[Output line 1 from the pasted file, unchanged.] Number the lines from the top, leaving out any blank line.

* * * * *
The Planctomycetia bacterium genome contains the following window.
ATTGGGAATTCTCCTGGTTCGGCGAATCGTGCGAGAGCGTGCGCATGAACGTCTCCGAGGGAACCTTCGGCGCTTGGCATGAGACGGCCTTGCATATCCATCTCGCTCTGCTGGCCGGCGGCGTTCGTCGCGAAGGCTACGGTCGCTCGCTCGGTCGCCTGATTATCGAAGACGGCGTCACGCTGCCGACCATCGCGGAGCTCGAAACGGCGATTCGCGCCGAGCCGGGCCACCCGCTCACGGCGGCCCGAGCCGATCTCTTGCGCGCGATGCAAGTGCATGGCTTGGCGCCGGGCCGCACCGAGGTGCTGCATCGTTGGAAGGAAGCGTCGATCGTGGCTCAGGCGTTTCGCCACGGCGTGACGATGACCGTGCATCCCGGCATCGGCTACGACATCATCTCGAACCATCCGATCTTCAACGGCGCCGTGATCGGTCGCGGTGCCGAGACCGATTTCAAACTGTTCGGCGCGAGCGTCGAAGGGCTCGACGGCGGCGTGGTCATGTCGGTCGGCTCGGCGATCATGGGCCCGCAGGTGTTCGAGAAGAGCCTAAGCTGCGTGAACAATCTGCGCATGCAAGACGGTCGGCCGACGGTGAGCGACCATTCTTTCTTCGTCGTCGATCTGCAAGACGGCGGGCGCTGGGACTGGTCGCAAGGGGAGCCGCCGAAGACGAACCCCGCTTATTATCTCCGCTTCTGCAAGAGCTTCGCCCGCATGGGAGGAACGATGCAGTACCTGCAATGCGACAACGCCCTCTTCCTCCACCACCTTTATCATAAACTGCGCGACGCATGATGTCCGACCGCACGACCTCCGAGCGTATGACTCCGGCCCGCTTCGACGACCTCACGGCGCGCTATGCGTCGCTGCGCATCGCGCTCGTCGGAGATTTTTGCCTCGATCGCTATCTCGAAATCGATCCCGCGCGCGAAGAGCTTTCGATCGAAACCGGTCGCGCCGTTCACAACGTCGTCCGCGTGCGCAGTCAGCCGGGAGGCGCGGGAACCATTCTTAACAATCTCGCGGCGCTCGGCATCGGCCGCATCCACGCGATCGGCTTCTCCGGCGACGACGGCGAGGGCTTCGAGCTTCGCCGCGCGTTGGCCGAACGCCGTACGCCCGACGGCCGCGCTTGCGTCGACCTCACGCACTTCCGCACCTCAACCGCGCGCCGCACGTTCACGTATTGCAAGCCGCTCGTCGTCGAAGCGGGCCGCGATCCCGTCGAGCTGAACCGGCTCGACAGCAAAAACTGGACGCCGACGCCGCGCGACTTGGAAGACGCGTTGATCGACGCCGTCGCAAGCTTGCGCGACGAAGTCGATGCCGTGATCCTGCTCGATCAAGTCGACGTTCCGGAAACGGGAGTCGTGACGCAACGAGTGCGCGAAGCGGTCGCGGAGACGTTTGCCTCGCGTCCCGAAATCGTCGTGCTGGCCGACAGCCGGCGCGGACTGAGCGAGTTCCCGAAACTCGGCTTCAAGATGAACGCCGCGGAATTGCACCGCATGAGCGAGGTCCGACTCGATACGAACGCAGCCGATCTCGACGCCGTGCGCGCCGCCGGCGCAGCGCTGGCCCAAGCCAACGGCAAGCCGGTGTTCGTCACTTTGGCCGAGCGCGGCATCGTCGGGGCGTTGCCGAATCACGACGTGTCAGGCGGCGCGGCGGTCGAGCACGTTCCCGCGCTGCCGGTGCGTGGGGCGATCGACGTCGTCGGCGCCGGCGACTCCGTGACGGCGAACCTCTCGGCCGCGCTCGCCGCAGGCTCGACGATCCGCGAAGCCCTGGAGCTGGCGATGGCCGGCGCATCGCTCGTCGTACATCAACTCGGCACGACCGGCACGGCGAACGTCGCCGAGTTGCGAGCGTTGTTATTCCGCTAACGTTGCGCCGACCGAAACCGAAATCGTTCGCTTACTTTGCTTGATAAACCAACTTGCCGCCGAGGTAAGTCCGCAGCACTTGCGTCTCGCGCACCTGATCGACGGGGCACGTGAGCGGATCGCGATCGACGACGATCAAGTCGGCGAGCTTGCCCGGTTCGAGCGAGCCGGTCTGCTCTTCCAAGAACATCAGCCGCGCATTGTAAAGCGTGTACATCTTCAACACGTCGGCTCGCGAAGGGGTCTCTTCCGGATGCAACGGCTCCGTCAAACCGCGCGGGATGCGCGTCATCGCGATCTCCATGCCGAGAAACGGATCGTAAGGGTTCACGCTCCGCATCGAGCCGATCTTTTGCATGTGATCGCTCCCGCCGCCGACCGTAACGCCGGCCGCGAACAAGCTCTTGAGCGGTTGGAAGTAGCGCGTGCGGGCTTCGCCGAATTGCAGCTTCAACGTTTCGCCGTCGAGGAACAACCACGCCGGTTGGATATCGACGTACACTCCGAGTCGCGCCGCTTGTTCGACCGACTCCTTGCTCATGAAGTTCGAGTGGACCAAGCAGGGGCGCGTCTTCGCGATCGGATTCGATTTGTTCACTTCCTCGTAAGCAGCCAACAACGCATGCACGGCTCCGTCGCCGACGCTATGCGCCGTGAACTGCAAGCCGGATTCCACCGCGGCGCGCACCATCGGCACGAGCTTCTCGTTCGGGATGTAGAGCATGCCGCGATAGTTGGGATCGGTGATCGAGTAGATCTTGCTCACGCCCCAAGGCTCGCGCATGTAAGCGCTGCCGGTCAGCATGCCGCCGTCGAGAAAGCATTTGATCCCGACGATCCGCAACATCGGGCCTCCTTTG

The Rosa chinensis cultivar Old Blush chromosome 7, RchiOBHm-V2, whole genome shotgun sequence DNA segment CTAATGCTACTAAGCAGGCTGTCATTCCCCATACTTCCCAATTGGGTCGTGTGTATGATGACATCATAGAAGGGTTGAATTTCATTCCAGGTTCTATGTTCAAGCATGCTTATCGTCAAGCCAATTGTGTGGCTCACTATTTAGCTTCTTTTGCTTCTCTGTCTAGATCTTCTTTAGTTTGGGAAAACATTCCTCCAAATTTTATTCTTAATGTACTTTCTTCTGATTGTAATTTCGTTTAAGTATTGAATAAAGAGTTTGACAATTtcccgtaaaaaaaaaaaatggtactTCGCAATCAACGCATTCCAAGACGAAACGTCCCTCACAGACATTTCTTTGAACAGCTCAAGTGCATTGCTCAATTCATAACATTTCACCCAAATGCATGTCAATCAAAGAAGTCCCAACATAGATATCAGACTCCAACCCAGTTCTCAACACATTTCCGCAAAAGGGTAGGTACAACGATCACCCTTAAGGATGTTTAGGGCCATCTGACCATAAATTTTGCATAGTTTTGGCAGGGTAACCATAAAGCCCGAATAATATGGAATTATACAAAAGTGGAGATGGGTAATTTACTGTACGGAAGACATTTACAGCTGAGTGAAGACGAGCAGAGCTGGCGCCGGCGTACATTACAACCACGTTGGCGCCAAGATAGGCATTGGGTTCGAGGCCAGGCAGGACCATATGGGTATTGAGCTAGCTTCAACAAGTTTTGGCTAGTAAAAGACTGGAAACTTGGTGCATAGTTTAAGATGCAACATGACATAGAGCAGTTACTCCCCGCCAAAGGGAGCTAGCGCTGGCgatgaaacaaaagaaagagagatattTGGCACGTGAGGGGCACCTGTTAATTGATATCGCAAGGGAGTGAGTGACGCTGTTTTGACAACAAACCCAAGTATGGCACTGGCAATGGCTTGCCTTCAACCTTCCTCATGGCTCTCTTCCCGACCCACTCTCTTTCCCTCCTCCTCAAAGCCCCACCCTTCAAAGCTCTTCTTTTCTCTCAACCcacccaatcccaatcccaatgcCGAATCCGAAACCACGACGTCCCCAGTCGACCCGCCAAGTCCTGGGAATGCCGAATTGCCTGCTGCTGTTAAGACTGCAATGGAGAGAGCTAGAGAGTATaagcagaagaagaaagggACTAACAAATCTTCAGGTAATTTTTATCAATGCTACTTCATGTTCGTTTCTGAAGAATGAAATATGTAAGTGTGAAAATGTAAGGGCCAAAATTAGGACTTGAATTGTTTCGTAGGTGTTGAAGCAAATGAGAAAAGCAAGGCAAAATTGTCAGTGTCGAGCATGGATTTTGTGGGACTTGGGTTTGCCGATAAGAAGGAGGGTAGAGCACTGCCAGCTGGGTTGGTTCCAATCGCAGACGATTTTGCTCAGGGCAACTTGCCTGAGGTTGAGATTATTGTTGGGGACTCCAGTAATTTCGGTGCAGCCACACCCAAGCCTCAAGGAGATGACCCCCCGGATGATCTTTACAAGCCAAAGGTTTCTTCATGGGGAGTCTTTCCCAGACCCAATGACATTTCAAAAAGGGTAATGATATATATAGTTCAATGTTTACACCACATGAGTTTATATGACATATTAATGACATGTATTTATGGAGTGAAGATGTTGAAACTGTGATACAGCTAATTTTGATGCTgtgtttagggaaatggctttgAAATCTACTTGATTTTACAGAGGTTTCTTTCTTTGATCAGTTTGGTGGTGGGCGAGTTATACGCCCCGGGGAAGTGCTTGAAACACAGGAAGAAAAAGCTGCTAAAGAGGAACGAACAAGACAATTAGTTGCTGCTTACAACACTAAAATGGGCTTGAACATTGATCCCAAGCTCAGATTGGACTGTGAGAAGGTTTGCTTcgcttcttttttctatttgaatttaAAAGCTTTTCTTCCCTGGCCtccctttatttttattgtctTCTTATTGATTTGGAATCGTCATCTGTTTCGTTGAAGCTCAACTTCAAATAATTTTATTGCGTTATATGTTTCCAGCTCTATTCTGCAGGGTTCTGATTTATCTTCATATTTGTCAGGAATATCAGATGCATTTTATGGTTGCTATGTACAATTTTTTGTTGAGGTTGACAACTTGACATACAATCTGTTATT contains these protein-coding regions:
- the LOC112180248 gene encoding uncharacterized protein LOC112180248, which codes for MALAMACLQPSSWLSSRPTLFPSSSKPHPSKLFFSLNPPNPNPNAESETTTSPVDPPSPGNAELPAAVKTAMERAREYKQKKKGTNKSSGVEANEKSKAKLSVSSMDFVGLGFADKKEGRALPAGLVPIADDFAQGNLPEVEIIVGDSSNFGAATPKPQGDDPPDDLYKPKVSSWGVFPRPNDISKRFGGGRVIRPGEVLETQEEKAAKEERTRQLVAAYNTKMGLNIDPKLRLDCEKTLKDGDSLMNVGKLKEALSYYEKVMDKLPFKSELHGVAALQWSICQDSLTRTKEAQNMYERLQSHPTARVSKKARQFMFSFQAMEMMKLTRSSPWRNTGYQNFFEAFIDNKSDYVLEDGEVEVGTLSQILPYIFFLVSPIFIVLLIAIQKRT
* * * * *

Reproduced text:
The Planctomycetia bacterium genome contains the following window.